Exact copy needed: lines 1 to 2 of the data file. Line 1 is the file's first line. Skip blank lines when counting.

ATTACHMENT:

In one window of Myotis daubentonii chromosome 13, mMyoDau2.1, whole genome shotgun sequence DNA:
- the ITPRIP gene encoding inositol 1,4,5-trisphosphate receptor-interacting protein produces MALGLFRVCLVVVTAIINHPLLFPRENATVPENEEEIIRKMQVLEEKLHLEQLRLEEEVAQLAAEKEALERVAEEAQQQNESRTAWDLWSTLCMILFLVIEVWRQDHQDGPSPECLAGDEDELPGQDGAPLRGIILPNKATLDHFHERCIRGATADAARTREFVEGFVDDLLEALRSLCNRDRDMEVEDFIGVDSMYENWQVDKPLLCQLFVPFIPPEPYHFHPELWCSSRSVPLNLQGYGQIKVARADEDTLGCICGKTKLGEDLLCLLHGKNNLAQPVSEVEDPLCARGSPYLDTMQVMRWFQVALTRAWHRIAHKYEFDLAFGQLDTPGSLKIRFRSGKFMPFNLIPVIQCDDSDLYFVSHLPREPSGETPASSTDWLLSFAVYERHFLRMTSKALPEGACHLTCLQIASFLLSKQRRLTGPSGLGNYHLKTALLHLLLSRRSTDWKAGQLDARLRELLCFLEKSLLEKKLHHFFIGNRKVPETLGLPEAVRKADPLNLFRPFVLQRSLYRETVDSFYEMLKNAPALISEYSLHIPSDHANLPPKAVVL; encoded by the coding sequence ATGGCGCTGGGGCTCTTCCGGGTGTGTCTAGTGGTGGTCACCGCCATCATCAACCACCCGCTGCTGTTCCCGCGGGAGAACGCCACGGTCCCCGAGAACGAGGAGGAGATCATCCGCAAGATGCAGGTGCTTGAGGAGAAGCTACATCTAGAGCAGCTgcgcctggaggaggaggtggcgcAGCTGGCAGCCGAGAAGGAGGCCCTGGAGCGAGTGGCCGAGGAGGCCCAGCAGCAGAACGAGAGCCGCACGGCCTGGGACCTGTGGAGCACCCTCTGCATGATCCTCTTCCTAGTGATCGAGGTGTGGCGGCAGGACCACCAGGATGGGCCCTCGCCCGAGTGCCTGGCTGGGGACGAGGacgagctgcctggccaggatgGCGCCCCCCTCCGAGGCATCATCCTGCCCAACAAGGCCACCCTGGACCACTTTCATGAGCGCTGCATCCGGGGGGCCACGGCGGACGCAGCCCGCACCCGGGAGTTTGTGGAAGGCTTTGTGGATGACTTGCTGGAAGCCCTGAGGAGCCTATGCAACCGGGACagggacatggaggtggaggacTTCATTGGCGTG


In one window of Myotis daubentonii chromosome 13, mMyoDau2.1, whole genome shotgun sequence DNA:
- the ITPRIP gene encoding inositol 1,4,5-trisphosphate receptor-interacting protein produces MALGLFRVCLVVVTAIINHPLLFPRENATVPENEEEIIRKMQVLEEKLHLEQLRLEEEVAQLAAEKEALERVAEEAQQQNESRTAWDLWSTLCMILFLVIEVWRQDHQDGPSPECLAGDEDELPGQDGAPLRGIILPNKATLDHFHERCIRGATADAARTREFVEGFVDDLLEALRSLCNRDRDMEVEDFIGVDSMYENWQVDKPLLCQLFVPFIPPEPYHFHPELWCSSRSVPLNLQGYGQIKVARADEDTLGCICGKTKLGEDLLCLLHGKNNLAQPVSEVEDPLCARGSPYLDTMQVMRWFQVALTRAWHRIAHKYEFDLAFGQLDTPGSLKIRFRSGKFMPFNLIPVIQCDDSDLYFVSHLPREPSGETPASSTDWLLSFAVYERHFLRMTSKALPEGACHLTCLQIASFLLSKQRRLTGPSGLGNYHLKTALLHLLLSRRSTDWKAGQLDARLRELLCFLEKSLLEKKLHHFFIGNRKVPETLGLPEAVRKADPLNLFRPFVLQRSLYRETVDSFYEMLKNAPALISEYSLHIPSDHANLPPKAVVL; encoded by the coding sequence ATGGCGCTGGGGCTCTTCCGGGTGTGTCTAGTGGTGGTCACCGCCATCATCAACCACCCGCTGCTGTTCCCGCGGGAGAACGCCACGGTCCCCGAGAACGAGGAGGAGATCATCCGCAAGATGCAGGTGCTTGAGGAGAAGCTACATCTAGAGCAGCTgcgcctggaggaggaggtggcgcAGCTGGCAGCCGAGAAGGAGGCCCTGGAGCGAGTGGCCGAGGAGGCCCAGCAGCAGAACGAGAGCCGCACGGCCTGGGACCTGTGGAGCACCCTCTGCATGATCCTCTTCCTAGTGATCGAGGTGTGGCGGCAGGACCACCAGGATGGGCCCTCGCCCGAGTGCCTGGCTGGGGACGAGGacgagctgcctggccaggatgGCGCCCCCCTCCGAGGCATCATCCTGCCCAACAAGGCCACCCTGGACCACTTTCATGAGCGCTGCATCCGGGGGGCCACGGCGGACGCAGCCCGCACCCGGGAGTTTGTGGAAGGCTTTGTGGATGACTTGCTGGAAGCCCTGAGGAGCCTATGCAACCGGGACagggacatggaggtggaggacTTCATTGGCGTG